“Walking into the Past,” New Era, Aug. 2010, 24–29
When he arrived at stake youth conference, Jade Meynders got out of the car, picked up his things, including his sleeping bag, and started walking down a dirt road cut through a thick forest. Those around him were dressed as if from a day long past—the girls in long dresses and bonnets, the boys in shirts with full sleeves and some in long-tailed coats, styles from 150 years ago.
As they walked, they noticed markers set up several yards apart with years painted on them. Each step took Jade back in time. “It really helped prepare my mind to comprehend and feel what was going to happen,” said Jade.
At the end of the road, the groups walked into a full-size replica of a pioneer town, complete with the Whitney store and the Grandin press, although those two businesses, significant in the history of the Church, were not originally in the same town. The Abbotsford British Columbia Stake was taking the youth back in time so they could witness several events from a variety of locations in Church history.
The town, in a forest setting, was a remarkable replica made possible by the volunteer work of some 120 men in the stake. It was originally a partially built movie set of a typical town in the western United States or Canada during pioneer times. The leaders of the Abbotsford Stake made arrangements for volunteers to help the owners finish the buildings, including adding roofs, hanging doors, installing windows, and painting the buildings. The owners then agreed to let the stake use the movie set as the location of their youth conference.
So when Jade and his friends entered the town, it really felt like they had stepped back in time to the 1830s.
The town was dressed with garlands and flowers. The teens, their leaders, and members of the stake who agreed to play the parts of prominent Church members in history gathered for a typical fair from pioneer times. The group played games, held competitions, and enjoyed entertainment. At the end of the day, the mayor gathered everyone together and organized them into families. Under the direction of their leaders, the “families” set up their camps in a nearby wood, which would be home for the next week.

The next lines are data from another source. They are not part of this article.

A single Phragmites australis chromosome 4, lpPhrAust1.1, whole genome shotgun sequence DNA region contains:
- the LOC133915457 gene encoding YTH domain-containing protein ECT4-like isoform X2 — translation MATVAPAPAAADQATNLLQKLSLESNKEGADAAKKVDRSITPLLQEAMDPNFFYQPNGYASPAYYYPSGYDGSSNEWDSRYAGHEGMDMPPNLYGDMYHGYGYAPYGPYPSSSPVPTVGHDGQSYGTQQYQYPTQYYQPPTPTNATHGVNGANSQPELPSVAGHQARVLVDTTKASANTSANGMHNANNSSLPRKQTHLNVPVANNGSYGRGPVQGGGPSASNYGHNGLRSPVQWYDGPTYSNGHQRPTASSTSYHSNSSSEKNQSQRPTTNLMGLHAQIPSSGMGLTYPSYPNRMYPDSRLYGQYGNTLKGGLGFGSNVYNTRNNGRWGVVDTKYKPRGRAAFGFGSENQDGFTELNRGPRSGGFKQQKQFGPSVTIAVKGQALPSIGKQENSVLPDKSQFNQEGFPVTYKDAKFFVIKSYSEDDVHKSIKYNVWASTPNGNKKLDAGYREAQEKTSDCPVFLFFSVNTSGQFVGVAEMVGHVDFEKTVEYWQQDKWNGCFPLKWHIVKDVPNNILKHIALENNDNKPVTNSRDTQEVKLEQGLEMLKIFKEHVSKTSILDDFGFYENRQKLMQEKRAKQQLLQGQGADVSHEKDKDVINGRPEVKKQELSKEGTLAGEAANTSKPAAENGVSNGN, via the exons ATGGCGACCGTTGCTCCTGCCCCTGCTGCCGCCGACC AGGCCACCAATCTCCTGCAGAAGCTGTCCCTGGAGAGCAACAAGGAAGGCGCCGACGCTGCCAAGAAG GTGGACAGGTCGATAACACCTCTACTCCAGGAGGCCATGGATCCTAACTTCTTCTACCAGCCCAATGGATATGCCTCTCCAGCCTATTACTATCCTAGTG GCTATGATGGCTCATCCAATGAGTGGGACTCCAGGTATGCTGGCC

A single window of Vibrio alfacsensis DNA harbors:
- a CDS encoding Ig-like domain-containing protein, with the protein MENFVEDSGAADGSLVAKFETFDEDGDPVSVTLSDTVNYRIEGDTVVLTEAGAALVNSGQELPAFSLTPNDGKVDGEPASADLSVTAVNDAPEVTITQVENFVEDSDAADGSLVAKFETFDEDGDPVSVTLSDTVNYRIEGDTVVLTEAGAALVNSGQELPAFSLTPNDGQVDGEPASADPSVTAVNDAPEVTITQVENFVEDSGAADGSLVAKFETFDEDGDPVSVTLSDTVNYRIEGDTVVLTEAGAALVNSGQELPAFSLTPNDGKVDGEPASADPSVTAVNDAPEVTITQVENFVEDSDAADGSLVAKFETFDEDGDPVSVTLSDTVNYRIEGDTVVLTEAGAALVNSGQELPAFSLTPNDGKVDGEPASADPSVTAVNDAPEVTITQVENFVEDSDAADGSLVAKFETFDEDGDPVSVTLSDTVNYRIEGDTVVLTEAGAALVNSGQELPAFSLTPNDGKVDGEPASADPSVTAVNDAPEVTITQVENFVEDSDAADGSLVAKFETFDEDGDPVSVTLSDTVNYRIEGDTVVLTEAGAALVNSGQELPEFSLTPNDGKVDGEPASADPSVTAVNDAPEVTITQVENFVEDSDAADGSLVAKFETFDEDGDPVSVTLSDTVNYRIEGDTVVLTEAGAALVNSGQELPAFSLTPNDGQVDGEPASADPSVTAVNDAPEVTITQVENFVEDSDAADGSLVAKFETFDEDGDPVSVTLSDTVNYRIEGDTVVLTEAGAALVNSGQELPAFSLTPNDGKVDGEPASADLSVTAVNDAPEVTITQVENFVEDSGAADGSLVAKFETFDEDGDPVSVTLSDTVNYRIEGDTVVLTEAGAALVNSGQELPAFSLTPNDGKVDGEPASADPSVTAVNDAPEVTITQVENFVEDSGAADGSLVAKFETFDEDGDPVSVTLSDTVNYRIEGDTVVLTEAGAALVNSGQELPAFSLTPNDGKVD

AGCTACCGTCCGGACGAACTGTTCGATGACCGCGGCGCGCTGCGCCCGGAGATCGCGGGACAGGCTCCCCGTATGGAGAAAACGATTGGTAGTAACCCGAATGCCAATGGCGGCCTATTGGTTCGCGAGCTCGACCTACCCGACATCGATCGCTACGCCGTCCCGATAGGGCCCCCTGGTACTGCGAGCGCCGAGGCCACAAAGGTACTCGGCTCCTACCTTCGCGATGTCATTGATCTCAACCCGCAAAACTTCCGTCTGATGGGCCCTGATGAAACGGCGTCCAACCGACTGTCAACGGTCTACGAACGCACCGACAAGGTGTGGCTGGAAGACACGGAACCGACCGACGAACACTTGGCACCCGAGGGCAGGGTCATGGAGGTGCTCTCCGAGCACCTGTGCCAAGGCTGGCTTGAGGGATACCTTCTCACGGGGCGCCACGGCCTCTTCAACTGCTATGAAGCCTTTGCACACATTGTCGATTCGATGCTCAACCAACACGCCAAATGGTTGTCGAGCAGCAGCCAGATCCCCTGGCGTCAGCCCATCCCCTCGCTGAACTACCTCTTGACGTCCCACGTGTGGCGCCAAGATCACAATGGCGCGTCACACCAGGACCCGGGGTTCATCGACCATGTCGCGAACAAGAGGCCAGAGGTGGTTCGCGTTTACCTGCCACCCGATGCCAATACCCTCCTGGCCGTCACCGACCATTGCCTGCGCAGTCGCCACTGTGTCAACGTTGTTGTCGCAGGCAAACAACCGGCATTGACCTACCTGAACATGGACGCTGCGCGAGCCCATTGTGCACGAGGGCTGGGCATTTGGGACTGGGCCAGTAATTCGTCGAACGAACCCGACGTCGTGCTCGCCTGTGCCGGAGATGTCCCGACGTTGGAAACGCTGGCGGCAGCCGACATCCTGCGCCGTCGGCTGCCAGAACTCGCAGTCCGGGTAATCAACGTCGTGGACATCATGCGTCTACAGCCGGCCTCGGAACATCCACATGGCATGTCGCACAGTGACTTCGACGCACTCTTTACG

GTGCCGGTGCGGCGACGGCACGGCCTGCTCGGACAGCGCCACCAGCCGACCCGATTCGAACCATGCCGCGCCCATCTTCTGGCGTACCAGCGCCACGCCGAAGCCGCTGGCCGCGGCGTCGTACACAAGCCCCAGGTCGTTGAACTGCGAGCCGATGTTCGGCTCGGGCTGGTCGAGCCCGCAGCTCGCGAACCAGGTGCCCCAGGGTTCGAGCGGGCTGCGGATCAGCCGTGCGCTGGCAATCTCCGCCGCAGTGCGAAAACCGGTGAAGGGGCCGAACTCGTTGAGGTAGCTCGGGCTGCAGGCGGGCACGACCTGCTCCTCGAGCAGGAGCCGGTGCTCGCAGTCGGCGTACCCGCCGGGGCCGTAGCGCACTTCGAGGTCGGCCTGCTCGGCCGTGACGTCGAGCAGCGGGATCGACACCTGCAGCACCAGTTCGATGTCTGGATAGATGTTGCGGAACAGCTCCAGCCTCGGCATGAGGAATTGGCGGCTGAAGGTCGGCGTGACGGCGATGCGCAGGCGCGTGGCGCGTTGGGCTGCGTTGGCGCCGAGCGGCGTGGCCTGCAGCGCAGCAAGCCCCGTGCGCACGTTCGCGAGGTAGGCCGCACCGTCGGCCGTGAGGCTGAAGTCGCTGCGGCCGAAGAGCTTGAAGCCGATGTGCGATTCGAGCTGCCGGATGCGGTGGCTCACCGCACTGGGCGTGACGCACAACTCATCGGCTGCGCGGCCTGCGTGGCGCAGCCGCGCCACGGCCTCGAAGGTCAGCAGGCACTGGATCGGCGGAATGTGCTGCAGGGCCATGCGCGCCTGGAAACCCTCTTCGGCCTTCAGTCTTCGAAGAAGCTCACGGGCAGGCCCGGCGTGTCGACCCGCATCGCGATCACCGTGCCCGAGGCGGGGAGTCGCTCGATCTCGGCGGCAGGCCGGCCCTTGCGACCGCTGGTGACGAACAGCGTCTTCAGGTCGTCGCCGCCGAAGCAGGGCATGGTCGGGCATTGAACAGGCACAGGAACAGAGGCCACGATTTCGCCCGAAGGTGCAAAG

“I finally understood what the early Saints lived through and how their testimonies were their only possessions that were certain,” said Alex Loewen. “It inspires me to keep a strong testimony and rely on the Lord like they did.”
The next morning, the daily newspaper, the Times and Seasons, was delivered to each family before breakfast. It reported on the events of the previous day and announced the schedule for the upcoming day. The most anticipated event was a meeting called by the Prophet Joseph Smith for the entire village to meet in the square.
The person playing the part of Joseph Smith recounted the persecution the Saints had suffered in Jackson County, Missouri. Then he called for young men to volunteer to leave the village and march to redeem Zion. Later, the volunteers followed their leaders down main street as young women gave them bottles of water and supplies for the journey.
While the young men were gone, the young women reenacted the organization of the Relief Society, where Emma Smith and her counselors and secretary were sustained.
The young men marched a good distance with meager rations of beef jerky, crackers, and dried apples. A heavy rain fell, and the young men had only tarps to sleep under, but no one complained that wet, weary night. Instead, their heads were filled with thoughts of those who walked the 1,000 miles on the real Zion’s Camp.